As you work with MATLAB, you do kind of keep track of your workspace there. That's just going to tell you what kind of data is available for you to work with. So now I know I have a few different things open. I'm able to play around with variables, like b or x or what have you.
And then, finally, you have a command history. This is exactly what it sounds like. It's a history of all the commands that you've used. So if I want to repeat any of my steps, I can go ahead and do that very quickly.
Especially for the newbies, and even for some MATLAB veterans, keep an eye on the tool strip up here. It's actually a really great place to discover new features in MATLAB to get things done. Very often, you're going to start off by importing data into MATLAB, right? And then I'm also extremely fond of the PLOTS tab because I'm very visual, and then we're going to spend a lot of time today living in the APPS tab. OK, so there is the overview of MATLAB, and we'll jump into the presentation.
So like I mentioned, we're going to be taking a look at cardiac images and we're going to be preparing some of that data. What I've done here-- and this is what you will see when the demo is sent to you-- is a project with a few folders-- Part 1, Part 2, Part 3. I think that's fairly self-explanatory. And when you open up the project, you actually will get the shortcuts to open those sections and it'll load up everything for you.
So here we'll go ahead and get started with the data set. This is an example of a MATLAB live script. By the way, if you're not familiar with it, a really good way to jump through the different sections is to select the section you're interested in and hit Run-- Run section here-- and that will kind of allow you to walk through the demo. So let's go ahead and get started.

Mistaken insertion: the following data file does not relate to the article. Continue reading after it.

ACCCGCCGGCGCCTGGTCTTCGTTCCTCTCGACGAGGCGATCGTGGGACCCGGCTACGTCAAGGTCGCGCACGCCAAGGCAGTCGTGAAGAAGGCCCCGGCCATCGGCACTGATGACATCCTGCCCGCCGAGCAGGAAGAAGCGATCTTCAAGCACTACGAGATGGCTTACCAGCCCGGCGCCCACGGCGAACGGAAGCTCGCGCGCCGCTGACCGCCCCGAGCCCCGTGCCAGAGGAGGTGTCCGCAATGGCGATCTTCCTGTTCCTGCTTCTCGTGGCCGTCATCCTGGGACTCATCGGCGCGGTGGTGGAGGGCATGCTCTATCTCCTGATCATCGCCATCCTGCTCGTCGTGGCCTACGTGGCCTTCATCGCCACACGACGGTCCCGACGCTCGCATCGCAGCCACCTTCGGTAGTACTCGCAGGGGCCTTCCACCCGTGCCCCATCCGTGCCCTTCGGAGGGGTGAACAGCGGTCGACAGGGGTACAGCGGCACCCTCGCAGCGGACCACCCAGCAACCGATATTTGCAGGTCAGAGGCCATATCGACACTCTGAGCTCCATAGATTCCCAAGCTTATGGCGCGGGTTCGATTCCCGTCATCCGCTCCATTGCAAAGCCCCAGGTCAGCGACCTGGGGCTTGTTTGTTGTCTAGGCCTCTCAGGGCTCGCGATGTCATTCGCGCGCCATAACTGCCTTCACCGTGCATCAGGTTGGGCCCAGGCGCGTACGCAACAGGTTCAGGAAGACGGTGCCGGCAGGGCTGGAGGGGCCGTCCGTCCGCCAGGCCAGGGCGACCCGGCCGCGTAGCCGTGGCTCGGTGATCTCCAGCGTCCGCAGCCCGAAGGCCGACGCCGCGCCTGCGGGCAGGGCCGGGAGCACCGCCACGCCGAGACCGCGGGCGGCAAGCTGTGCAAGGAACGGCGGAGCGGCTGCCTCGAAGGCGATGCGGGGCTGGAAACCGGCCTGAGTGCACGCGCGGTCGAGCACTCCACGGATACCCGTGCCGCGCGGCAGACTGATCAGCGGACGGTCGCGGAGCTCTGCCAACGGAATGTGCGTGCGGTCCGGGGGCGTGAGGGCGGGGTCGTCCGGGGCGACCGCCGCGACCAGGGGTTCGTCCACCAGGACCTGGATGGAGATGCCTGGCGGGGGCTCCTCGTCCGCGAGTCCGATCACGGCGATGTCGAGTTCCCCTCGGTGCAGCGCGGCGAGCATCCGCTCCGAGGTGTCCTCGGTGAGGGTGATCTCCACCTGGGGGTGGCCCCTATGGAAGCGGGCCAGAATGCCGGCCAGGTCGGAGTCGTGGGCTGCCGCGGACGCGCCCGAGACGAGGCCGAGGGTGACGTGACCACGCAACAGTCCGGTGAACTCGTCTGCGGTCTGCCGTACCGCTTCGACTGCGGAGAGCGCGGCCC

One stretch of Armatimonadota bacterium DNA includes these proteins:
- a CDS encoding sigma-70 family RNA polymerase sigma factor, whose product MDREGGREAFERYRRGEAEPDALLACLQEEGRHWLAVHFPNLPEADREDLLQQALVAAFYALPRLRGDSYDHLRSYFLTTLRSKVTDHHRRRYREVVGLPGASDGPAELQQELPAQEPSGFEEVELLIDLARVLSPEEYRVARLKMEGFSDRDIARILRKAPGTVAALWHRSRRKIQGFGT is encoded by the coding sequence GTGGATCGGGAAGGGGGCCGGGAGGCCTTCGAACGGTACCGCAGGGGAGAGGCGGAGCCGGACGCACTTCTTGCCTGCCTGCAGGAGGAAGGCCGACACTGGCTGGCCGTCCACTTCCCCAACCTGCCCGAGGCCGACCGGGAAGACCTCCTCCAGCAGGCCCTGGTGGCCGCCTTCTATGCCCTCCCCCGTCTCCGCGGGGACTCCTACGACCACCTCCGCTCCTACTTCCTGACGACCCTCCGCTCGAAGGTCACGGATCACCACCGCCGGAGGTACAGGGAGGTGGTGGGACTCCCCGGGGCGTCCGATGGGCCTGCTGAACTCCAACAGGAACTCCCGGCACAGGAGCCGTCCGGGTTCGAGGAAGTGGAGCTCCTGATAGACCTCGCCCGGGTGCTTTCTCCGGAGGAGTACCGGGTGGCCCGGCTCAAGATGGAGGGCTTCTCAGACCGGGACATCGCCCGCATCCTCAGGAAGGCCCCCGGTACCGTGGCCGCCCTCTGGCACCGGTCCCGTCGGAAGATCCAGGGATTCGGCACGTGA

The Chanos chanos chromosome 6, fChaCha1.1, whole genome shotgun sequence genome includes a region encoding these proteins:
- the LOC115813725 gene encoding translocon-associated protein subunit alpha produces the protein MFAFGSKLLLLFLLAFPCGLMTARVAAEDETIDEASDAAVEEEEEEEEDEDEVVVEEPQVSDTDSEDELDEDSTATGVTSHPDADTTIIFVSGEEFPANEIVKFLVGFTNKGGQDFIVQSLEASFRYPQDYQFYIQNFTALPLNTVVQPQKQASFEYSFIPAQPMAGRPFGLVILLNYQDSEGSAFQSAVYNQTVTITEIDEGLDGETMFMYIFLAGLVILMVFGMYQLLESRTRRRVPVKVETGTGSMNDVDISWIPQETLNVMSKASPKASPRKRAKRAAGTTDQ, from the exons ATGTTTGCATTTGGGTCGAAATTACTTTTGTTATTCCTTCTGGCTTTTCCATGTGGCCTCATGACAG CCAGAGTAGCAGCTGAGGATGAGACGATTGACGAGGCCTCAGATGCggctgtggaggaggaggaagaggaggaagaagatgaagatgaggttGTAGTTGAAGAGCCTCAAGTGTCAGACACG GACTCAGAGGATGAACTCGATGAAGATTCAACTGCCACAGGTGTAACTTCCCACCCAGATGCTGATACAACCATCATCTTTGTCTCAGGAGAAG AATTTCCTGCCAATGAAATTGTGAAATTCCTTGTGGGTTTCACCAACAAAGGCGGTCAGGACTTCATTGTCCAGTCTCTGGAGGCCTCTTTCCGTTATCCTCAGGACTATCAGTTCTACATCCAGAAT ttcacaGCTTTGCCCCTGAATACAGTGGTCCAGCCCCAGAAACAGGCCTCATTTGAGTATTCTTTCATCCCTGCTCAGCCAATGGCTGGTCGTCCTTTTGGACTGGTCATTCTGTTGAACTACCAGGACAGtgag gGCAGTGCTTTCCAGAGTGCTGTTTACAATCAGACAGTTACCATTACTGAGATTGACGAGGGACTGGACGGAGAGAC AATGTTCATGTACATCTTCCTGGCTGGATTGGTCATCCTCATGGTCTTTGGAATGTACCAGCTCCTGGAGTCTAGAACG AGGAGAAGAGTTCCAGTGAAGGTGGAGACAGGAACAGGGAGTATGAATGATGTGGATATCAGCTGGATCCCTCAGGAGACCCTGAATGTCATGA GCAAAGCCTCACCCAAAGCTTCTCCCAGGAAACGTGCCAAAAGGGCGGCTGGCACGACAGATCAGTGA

Like I said, just trying to process the data or even load up the data can be a bit of a challenge sometimes. So here is my favorite way to go about this. I like to use all of the apps that are available in MATLAB. So now, I am very lucky. I happen to work at MathWorks, so I literally have every single toolbox that we create. Your list of apps might be a little bit smaller than mine.
However, we are working with images today, so I'm really only interested in this section of the Apps tab, and more specifically, we're working with DICOM, so I'm going to go ahead and open the DICOM browser to pull in my cardiac DICOM images. Go ahead and select the folder that my DICOMs live in, and we'll pull in our cardiac slices to view.
Pretty quick and easy. The images are set up in two time points for [? cistally ?] and [? asis ?] [? distally. ?] We can do a whole number of things. First of all, we can import that series into the workspace. And then we can actually have it available inside of MATLAB in order to perform operations on.
We can also do more to visualize it. We can actually view it in the volume viewer. One second, let me-- here we go. So we also have the volume viewer. I personally really like this, especially when working with medical images since so many medical images are volumetric in nature, right? And so I can explore my volume.